Take the 2-minute tour ×
Stack Overflow is a question and answer site for professional and enthusiast programmers. It's 100% free, no registration required.

in SQL Server Management Studio (SSMS) 2008 R2 Dev on the table (because I cannot ask without it)

create table B (Id int)

I create unique constraint


SSMS shows that I do not have any constraint but have a key + index instead while context options (on right clicking) hint me to create (sorry, script) still constraint.

alt text alt text

What is a key here?
Why is it needed for this constraint?
Why is unique constraint called by key (and key by unique constraint)?
Sorry, again, why is key called by index? They seem to have the same name (though had I created without explicit name they would have called differently)...
Sorry, again...

COLLATERAL questions:
Which functionality is different between "unique constraint" vs. "unique index"? I searched today for a single difference (wanted to find 10) quite a time and could not find any.
In other words, what's for (why) are concepts (or constructs) "unique constraint" and "unique index" are duplicated in SQL Server?

Bonus question (for those whom this question seemed too simple):
What is the sense in unique index (or in unique constraint) permitting dupes?

insert into B VALUES (1)
insert into B VALUES (1)
insert into B VALUES (1)

Update: Sorry Thanks, guys and ladies (bonus is withdrawn)
Update2: Was not there a difference between "unique index" and "unique constraint" in previous SQL Server (I vaguely recall that one of them did not permit NULL)?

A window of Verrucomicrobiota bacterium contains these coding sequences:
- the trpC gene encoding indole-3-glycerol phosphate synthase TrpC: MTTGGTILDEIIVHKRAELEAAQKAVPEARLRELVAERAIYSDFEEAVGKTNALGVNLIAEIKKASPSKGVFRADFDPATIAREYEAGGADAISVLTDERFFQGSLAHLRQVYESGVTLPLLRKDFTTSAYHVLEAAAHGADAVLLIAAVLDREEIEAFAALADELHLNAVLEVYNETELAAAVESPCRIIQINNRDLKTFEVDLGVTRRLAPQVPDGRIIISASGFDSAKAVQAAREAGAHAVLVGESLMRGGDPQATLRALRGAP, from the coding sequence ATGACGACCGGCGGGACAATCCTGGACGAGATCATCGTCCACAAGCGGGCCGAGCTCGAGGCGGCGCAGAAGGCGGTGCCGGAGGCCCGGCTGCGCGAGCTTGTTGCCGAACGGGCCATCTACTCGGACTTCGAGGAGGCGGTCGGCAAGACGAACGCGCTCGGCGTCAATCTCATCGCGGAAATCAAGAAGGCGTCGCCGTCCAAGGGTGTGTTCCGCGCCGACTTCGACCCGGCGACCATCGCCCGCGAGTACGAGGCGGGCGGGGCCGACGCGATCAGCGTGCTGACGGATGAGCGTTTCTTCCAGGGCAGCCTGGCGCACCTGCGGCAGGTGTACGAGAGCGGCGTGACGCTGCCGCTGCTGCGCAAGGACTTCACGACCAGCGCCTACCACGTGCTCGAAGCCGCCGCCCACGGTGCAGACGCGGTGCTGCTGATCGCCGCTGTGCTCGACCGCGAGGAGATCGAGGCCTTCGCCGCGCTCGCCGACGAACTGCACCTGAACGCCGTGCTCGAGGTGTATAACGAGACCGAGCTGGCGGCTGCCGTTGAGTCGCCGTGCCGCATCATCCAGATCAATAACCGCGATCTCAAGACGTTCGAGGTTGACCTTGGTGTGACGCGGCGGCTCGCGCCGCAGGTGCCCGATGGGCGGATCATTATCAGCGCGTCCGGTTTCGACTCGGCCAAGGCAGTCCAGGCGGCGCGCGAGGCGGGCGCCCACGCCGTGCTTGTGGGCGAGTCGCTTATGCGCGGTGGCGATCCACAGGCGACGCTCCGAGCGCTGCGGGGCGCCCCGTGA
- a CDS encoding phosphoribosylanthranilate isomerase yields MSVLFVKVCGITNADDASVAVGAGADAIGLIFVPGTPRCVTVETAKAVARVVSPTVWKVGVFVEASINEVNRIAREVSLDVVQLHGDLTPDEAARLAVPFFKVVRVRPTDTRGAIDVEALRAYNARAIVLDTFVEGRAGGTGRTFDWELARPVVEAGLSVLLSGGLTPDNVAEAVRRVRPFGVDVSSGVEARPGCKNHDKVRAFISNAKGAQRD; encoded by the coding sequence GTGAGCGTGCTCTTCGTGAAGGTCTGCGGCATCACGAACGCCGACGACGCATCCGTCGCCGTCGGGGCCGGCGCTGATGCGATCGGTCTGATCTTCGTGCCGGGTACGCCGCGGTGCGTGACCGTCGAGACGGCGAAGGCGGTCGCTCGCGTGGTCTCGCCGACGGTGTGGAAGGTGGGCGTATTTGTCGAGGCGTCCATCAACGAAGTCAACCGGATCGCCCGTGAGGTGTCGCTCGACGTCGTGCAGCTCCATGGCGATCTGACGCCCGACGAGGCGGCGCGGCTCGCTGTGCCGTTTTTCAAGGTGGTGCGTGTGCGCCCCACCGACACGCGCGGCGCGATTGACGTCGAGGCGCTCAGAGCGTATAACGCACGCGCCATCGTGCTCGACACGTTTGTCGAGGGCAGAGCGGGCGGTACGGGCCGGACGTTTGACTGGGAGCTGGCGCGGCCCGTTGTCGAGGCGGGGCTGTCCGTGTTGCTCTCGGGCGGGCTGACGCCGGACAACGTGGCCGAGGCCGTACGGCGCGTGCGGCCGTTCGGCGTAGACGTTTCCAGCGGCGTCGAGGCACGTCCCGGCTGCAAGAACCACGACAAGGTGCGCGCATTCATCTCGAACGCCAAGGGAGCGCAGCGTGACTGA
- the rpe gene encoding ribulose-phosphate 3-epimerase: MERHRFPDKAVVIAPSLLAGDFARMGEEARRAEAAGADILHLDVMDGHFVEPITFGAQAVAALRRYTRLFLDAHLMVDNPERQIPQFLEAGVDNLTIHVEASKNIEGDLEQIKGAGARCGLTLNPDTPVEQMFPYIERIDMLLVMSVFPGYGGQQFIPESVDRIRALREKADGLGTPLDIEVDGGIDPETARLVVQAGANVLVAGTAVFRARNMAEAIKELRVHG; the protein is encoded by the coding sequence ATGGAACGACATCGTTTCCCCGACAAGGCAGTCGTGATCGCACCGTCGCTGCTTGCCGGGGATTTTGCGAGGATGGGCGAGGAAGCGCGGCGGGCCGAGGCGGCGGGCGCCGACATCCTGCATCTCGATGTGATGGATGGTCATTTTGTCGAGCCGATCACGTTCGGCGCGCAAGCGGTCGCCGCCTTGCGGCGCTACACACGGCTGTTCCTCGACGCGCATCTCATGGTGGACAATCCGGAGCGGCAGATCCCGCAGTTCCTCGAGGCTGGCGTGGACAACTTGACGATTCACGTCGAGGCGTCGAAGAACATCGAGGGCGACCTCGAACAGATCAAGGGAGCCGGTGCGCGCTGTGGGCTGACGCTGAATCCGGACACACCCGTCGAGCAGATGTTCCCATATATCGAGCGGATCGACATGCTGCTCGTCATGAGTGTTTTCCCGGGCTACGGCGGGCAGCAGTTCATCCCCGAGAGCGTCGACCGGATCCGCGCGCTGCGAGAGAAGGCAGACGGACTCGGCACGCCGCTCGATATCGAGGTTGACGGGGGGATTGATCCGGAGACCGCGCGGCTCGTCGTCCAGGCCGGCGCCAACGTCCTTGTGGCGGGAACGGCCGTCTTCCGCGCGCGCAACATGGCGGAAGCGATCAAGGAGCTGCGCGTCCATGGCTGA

Update3: Really, I was always pissed off (confused) by a "foreign key constraint" is called by "foreign key" while it is not a key and the key, foreign one is in another table, foreign one ... and just found that this is universal confusion to rattle on it. At least, now I memorize that I should remember au contraire.

@Damien_The_Unbeliever, thanks,
these are, at least, some hrooks to memorize confusion.

Though, some bewilderments:
Why are these candidates NOT NULL by default?

Initially I really wanted to insert much shorter script:


which produced:
alt text

WTF this "candidate" for PRIMARY and KEY has multiple identities syndrome, then?
Is not "UQ_" stand for Unique constraint in naming practices?

Now, scripting of this index UQ_A_3214EC262AA05119 produces nameless... not index ... constraint(?!):

    [ID] ASC
(    PAD_INDEX  = OFF, 
     ONLINE = OFF,

WTheF - How is unique index is identified as constraint? Where, by what

Scripting of key produces the same! again, constraint... Why is it nameless? Why is it impossible to script as "modify" but only as "create"?!
This does not make sense!

Now if to execute the produced script, there are 2 dupes,
to execute once more - voila: 3 dupe "candidates"
alt text

Note: if to create the unique constraint by separate T-SQL statement with custom/manual name, as I made at the top, then scripting does not produce anonymous DML and, respectively, their execution does not permit multiplication of "candidates"

Strange candidates for primary keys, aren't they? need to visit a shrink (with multiple identities symptoms)?

share|improve this question
RE: Last sentence - It does not permit dupes. IGNORE_DUP_KEY = ON just means dupes won't be inserted but an error won't be raised. –  Martin Smith Oct 20 '10 at 14:08
add comment

4 Answers 4

up vote 5 down vote accepted

A UNIQUE constraint is also known as a UNIQUE KEY constraint. Basically, there can be multiple KEYs for a table. One is selected (somewhat arbitrarily) to be the PRIMARY KEY for the table. Other keys are created as UNIQUE KEY constraints.